Four-wheel drive (4WD) and all-wheel drive (AWD) may operate differently but the theory is still the same. 4WD vehicles are generally a part-time system. They operate as rear-wheel drive until a switch or lever is activated, allowing the transfer case to “transfer” some of the power to the front wheels. AWD is typically a permanent four-wheel drive system, always engaged. Through the use of various sensors, AWD will vary the power split front and rear automatically. Both systems still use a transfer case to split the power to the front and rear. Transfer case fluid level and condition are vital to the longevity and proper operation of your 4WD and AWD systems.

Part 1 of 2: Draining the transfer case

Materials Needed

  • Drain pan

  • Filler/extraction syringe

  • Ratchet/sockets

  • Transfer case fluid - consult your owner’s manual for the correct fluid type and quantity

  • Wrenches - open/box end

  • Wheel chocks/blocks

  • Note: Since the majority of pickup trucks and SUVs have enough ground clearance, you generally will not need to lift the vehicle. If, however, your vehicle does not have enough clearance for you to lay underneath it, follow proper jacking instructions for your vehicle. Even if you must lift your vehicle, it must be level when refilling the fluid.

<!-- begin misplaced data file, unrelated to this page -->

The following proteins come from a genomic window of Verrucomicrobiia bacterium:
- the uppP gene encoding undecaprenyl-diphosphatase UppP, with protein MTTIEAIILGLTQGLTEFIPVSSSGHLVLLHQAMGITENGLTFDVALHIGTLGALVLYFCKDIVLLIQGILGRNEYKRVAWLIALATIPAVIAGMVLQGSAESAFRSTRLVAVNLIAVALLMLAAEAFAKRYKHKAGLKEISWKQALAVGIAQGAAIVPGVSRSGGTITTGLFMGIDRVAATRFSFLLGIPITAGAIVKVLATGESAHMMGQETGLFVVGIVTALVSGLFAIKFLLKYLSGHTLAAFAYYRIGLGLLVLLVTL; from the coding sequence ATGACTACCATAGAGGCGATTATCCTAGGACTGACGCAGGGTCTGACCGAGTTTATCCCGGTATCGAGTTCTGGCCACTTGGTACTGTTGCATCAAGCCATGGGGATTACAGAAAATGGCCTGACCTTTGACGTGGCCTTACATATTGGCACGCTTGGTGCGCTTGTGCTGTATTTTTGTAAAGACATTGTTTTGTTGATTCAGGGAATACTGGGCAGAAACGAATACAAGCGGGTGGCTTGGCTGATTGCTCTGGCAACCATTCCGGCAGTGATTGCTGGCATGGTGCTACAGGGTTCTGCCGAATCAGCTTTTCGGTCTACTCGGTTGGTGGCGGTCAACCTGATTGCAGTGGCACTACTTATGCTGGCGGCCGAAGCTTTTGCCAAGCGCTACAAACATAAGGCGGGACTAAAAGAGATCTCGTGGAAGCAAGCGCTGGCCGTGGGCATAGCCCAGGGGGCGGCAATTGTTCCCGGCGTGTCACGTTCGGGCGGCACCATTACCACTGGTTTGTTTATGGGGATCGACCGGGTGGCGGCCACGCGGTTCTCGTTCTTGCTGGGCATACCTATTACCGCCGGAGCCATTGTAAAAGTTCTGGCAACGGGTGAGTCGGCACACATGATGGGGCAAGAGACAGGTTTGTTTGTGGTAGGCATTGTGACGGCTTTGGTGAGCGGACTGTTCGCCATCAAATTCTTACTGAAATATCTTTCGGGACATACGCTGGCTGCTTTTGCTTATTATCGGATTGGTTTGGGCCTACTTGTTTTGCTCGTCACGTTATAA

Step 1: Prepare the vehicle. Make certain the vehicle has cooled for at least 2 hours as to not handle hot fluids. Set the parking brake and chock/block at least one wheel front and back.

Step 2: Drain the fluid. The drain and fill plugs are generally located facing the rear of the transfer case and vehicle.

The lower plug is the drain and the plug located higher up is the fill. Remove the fill plug, then remove the drain plug. Allow the fluid to drain as long as possible as to extract the maximum amount.

Part 2 of 2: Refilling the transfer case

Step 1: Reinstall the drain plug. Once the fluid has drained completely, reinstall the drain plug, leaving the fill plug out.

  • Tip: Some fluid bottles come with a spout top so you can squeeze the fluid out through it. If there is not enough room under your vehicle to get it into the fill plug, the filler/extraction syringe listed in the materials needed will come in handy.

Step 2: Refill the transfer case. The transfer case does not have a dipstick to check fluid level. It is basically “fill till you spill.” Using either the fluid bottle top or syringe, fill the fluid into the filler plug hole until fluid runs out of it.

Step 3: Clean up. Reinstall the fluid fill plug. Wipe any excess fluid from the transfer case. Dispose of the use fluid properly. In most cases, your local auto parts store will take used oil/fluids and recycle them free of charge.

If your four wheel or all-wheel drive vehicle is due for a transfer case service, contact YourMechanic today to arrange for a mobile technician to come to your home or office.

This article originally appeared on YourMechanic.com as How to Replace Transfer Case Fluid and was authored by Ronny Brown.


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